The agencies involved can contribute to the emergency process by setting the overall objectives, planning together for joint operation while carrying out integrated operations, and utilizing all the assigned resources to the maximum. The principle of consolidated IAPs establishes the response goals, support activities, and operational objectives (Buck, Trainor, & Aguirre, 2006). The incident commander normally determines whether the consolidated Incident Action Plan (IAP) should be written or not. The ICS requires a consolidated plan whenever several agencies are and jurisdictions are involved, resources are availed by several agencies, and when the incident is complicated. In practice, the Incident Action Plans (IAPs) should address all the support activities and objectives that are required during the entire process of responding to an emergency (Buck, Trainor, & Aguirre, 2006).
Experts have recommended having a written emergency response plan as opposed to an oral plan because it clearly states responsibilities, and assist the community from being sued for liability. In addition, a written emergency plan provides documentary evidence when requesting for additional resources from the federal or state governments (Jensen & Waugh, 2014). Incident Action Plans (IAPs) that take into consideration the measurable objective and goals to be attained are always constituted within a time frame called the operation period. Operation periods vary with time, but should not last for over 24 hours (Jensen & Waugh, 2014).
Another principle that determines the operation of the ICS is manageable span of control, which is defined as the number of people one supervisor can manage to handle effectively. In the ICS, any supervisor has a span of control, which can be categorized into a series of three to seven resources, and five of these resources are crucial for optimum operation. The principle of designated incident facilities requires the inclusion of incident command post and staging areas (Moynihan, 2008). The incident command post normally has an incident commander, general staff and the command staff who are tasked with the responsibility of overseeing all incident operation. Staging areas are designations in which resources for responding to emergencies are kept (Moynihan, 2008).
The last principle of the ICS is comprehensive resource management. Comprehensive resource management entails several activities, which include maximizing the use of resources; combining control of different resources; lowering the communication load; ensuring accountability; lowering freelancing; and ensuring safety (Moynihan, 2008). Other activities in comprehensive resource management include ensuring that all the resources are given a status condition; ensuring that the resources that are assigned to different activities are performing their functions; ensuring that the resources that are available are ready to be assigned; and ensuring that out-of-service are not assigned or made available during emergency operations (Moynihan, 2008).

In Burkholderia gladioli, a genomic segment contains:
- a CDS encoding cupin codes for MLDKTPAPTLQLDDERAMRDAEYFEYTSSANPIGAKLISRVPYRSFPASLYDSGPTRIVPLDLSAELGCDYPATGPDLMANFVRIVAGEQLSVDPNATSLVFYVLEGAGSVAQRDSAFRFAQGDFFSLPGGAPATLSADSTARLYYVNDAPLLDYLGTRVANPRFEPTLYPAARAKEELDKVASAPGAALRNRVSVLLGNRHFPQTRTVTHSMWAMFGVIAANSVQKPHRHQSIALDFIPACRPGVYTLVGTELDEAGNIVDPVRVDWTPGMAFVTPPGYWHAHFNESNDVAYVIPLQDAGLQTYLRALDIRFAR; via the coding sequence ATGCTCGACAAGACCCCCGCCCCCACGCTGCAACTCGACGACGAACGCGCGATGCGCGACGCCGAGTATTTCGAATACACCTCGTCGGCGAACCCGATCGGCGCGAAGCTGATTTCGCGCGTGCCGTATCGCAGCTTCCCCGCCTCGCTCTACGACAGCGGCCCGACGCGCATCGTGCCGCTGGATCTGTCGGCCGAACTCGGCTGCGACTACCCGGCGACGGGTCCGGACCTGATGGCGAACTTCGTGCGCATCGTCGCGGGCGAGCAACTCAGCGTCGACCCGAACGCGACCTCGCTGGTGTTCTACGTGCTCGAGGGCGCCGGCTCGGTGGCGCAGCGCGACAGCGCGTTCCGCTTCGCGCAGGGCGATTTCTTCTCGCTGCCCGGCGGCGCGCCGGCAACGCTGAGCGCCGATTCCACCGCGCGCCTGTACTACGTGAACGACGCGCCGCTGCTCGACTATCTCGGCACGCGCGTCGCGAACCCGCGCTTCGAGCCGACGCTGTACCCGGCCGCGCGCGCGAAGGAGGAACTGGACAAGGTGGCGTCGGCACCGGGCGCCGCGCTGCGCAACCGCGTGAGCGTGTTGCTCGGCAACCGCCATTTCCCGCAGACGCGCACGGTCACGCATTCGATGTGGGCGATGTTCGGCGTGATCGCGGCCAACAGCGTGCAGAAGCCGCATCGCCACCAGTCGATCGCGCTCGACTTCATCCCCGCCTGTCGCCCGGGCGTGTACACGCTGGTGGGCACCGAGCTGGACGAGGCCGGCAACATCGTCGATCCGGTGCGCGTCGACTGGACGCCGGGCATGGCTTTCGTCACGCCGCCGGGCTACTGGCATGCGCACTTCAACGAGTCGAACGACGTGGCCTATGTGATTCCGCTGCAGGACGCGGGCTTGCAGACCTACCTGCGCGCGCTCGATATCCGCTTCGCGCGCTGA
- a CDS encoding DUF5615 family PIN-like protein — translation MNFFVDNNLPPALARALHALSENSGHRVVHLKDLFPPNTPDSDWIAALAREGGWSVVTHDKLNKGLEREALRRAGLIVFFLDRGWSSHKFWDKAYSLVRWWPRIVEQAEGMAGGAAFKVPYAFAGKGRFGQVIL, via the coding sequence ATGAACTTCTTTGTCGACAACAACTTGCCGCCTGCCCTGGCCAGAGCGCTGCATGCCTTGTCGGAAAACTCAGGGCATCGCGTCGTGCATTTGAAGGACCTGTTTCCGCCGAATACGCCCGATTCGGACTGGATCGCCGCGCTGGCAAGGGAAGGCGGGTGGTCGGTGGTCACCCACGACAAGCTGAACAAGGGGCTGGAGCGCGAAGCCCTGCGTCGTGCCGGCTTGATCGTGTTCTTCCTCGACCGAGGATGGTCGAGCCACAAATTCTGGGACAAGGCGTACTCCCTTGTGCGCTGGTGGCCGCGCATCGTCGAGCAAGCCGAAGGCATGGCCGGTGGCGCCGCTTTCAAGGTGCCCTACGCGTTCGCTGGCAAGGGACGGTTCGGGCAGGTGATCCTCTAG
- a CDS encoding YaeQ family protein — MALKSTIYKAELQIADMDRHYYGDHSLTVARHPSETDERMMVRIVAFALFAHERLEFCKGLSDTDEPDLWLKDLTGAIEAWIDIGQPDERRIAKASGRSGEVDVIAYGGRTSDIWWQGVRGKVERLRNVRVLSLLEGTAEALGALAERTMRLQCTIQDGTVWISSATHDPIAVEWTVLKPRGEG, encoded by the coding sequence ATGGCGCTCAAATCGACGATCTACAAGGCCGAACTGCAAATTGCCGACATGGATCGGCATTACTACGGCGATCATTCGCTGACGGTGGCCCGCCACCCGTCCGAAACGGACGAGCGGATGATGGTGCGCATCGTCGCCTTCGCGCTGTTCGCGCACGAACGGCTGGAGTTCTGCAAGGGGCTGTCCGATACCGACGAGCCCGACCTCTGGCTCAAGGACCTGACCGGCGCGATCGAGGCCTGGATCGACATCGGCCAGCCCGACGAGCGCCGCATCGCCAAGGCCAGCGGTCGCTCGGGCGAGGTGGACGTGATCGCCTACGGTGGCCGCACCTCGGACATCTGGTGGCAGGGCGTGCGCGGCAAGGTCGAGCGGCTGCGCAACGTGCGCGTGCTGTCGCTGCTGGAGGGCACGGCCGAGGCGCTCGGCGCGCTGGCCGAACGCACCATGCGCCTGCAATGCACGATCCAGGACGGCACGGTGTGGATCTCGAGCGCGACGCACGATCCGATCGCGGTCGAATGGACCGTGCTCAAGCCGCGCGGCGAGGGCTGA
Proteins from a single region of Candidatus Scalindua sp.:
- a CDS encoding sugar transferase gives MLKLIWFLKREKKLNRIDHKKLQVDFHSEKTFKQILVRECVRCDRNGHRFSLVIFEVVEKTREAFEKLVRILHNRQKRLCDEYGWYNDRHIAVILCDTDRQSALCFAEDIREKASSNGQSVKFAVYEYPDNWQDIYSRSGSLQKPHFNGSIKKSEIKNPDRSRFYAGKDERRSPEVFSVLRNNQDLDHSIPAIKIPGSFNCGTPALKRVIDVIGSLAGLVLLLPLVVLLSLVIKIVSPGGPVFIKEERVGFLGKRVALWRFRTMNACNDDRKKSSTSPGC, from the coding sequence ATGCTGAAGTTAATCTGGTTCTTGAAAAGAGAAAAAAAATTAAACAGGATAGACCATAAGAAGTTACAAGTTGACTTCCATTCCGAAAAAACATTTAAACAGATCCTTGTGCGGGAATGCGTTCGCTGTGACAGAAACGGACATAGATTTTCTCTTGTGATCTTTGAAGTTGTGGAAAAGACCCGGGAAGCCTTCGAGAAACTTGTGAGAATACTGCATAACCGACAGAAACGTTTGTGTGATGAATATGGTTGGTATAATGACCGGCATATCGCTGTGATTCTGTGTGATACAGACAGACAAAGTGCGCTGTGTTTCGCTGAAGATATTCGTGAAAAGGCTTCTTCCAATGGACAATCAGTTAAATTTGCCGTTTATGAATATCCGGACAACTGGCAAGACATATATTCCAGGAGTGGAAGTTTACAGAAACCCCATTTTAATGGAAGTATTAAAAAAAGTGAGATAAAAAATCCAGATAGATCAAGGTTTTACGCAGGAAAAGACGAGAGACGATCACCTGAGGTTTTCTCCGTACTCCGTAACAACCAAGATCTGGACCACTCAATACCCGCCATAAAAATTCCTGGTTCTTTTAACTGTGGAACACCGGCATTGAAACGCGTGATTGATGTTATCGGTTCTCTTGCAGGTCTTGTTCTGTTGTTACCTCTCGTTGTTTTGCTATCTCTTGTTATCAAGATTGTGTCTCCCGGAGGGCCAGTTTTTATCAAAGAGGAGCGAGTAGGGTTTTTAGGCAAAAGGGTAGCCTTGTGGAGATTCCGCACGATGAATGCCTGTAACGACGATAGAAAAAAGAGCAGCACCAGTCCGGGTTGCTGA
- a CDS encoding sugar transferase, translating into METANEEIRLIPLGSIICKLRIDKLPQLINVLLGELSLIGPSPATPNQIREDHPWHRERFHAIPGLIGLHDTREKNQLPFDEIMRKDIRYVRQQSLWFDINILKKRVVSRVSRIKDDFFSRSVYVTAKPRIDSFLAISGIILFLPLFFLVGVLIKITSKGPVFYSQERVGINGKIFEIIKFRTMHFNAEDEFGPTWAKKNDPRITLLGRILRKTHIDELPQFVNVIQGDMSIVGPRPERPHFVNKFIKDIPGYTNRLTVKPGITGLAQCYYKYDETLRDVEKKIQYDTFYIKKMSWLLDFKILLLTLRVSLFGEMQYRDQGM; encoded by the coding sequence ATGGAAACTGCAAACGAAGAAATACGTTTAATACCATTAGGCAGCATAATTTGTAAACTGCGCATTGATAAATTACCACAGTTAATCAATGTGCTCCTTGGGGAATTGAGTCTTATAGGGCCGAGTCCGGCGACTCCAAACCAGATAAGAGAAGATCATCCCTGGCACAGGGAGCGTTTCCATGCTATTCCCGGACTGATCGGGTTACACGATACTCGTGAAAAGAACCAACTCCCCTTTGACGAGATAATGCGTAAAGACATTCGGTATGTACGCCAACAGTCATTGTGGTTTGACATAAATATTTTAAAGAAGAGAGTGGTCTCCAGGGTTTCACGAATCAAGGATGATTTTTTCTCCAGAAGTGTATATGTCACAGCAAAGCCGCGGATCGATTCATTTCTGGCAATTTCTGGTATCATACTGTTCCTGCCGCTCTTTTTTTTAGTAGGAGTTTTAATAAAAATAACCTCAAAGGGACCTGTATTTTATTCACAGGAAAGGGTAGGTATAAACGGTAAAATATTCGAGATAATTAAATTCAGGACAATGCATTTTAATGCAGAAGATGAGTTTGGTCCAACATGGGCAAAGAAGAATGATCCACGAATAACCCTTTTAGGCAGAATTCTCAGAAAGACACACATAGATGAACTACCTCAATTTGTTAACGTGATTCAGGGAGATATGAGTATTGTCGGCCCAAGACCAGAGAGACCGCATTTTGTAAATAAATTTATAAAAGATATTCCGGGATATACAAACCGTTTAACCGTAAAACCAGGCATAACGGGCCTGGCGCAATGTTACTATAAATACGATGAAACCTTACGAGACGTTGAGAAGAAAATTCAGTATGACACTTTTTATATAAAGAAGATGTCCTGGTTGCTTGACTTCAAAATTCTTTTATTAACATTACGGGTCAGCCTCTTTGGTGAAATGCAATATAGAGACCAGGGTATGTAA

The effectiveness of the ICS in disaster management is seen in cases where the system has been used to manage major disasters. For example the pentagon used the ICS in responding to the air crash in Florida in 1982. The success of ICS in managing this disaster was attributed to the fact that military personnel who were highly disciplined and trained using the ICS were involved (Buck, Trainor, & Aguirre, 2006). Another incident in which ICS proved successful is the North Ridge Earthquake in 1994 that required extensive search and rescue efforts. Again the Pentagon used ICS to successful manage the disaster. A third incident in which the ICS has been used effectively is the Oklahoma City bombing. In this incident, the Oklahoma City fire department retained the central command, but the officers had been trained using the ICS, which made it easier for the fire department to collaborate with other agencies (Buck, Trainor, & Aguirre, 2006).
Analysis and Conclusion
An examination of the science behind the ICS in disaster management indicate that the system is driven by six key variables, which include leaders within the system, individual organization, individual participants, the response network, how the system is implemented, and the local area. These are the broad factors that determine the usefulness and effectiveness of the ICS. If the above key variables are executed correctly, then the responses executed through ICS become effective (Phibbs & Snawder, 2014). On the contrary, factors that determine the usefulness and effectiveness of the ICS from a practical approach are different from the theoretical factors. Practical factors that determines the effectiveness of the ICS include common terminology, a modular organization, integrated communications, unity of command, a unified structure, consolidated IAPs, A manageable span of control, designated incident facilities, and comprehensive resource management (Phibbs & Snawder, 2014).
However, experts have observed that regardless of the policy or approach used, the ICS is a universal system that can be implemented in any emergency department, and it establishes a common ground that can be used by all emergency responders to create strategies for dealing with incidents (Phibbs & Snawder, 2014). The ICS improves the ability to create and concentrate on objectives that enable the creation and planning of strategies that work, enable clear communication, and improve the accountability of supervisors and officers. Experts have noted that personnel are likely to encounter challenges when implementing ICS, but organizations that have addressed the challenges have reaped the benefits of the system (Phibbs & Snawder, 2014).